Roskam: Human trafficking a growing threat in suburbs

Local leaders working to fight human trafficking

  • Peter Roskam

    Peter Roskam

Updated 4/24/2014 7:02 PM

Human trafficking -- both in terms of labor and sex -- is becoming more prevalent in the suburbs, and legislators and law enforcement officials say they're taking steps to fight its spread and increase awareness.

On Thursday, elected officials joined representatives from suburban police departments to learn about what more can be done to address the problem. The forum at Benedictine University in Lisle was sponsored by U.S. Rep. Peter Roskam of Wheaton.


"It (human trafficking) is happening in the suburbs," Roskam said. "It is happening in ways that should be apparent to us, but we don't even see it."

Human trafficking is defined as obtaining a service through force, fraud or coercion, officials said. It could either be labor trafficking or sex trafficking.

Chicago's position as a major convention city and transportation crossroads has contributed to making the region a hub for the commercial sex trade, Roskam said.

He said he invited community leaders from communities such as Rolling Meadows and Hanover Park to hear three experts -- including Pilar Dunning from the Salvation Army's STOP-IT Initiative and Lynne Johnson from the Chicago Alliance Against Sexual Exploitation -- to give them the tools they need to pursue human trafficking cases.

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"This is one of the issues where awareness is going to have a restraining influence," Roskam said, "because we're talking about victims who are being manipulated -- and we can rescue them."

Jack Blakey, chief of the special prosecutions bureau for the Cook County state's attorney's office, said most of the area's human trafficking is connected to gangs.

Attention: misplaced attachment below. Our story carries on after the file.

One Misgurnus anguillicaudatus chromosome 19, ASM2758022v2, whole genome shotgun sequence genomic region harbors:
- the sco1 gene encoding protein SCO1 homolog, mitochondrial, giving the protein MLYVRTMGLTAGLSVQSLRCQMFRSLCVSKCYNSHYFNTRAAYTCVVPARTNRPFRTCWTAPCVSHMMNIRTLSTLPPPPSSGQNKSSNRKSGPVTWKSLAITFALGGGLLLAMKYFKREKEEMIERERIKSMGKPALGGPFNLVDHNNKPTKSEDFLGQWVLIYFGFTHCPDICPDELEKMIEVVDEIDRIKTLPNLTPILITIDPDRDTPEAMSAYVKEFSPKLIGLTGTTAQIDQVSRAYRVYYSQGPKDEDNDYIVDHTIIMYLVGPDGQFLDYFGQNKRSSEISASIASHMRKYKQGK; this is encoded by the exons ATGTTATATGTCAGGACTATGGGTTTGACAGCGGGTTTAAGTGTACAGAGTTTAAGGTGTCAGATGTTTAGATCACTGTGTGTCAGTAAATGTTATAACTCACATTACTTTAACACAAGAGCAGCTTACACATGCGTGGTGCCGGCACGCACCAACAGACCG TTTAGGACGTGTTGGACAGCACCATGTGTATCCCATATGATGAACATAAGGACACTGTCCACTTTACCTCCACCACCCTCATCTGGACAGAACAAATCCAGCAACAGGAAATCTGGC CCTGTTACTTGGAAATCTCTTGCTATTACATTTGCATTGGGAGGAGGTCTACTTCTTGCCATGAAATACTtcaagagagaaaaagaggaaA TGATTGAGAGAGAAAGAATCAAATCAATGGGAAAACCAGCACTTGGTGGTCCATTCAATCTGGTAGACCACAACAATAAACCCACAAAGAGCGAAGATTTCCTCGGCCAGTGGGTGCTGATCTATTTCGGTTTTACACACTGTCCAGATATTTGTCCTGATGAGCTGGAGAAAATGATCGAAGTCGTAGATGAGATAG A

"We'll see gangs fight over drug territory but cooperate when it comes to domestic sex trafficking," Blakey said. "You can sell a kilo once. You can sell a child over and over."

Cook County has been able to prosecute more cases in recent years because of new state laws and the creation of a task force that brings law enforcement and social and legal service agencies together to work on trafficking cases.


Blakey talked about the development of the "Chicago approach" to handling such cases. The approach makes it possible for authorities to pursue cases without having to rely on victims testifying in court.

Still, the key is to first determine whether someone has been a victim of human trafficking.

"Your criminal justice system is already interacting with these victims," Blakey said. "But they are not coming in and being processed as human trafficking cases."

The task force provides training on how to identify victims. There's also a law enforcement working group that can help suburban departments with their cases.

"We will work with you on the front end and triage the case," Blakey said.

Blakey stressed that departments need to work collaboratively because human trafficking is a multijurisdictional crime.

"Your criminals are working in multiple counties," Blakey said. "They're working in multiple cities."

On the federal level, Roskam is co-sponsoring legislation to combat human trafficking. The measure includes requiring states to take steps to identify, prevent and address sex trafficking of youths in foster care, officials said.

In the meantime, Roskam said his hope is that the law enforcement officials and experts who attended Thursday's event will work together in the future.

"They can play an incredibly important role in rescuing people out of this trap," he said.

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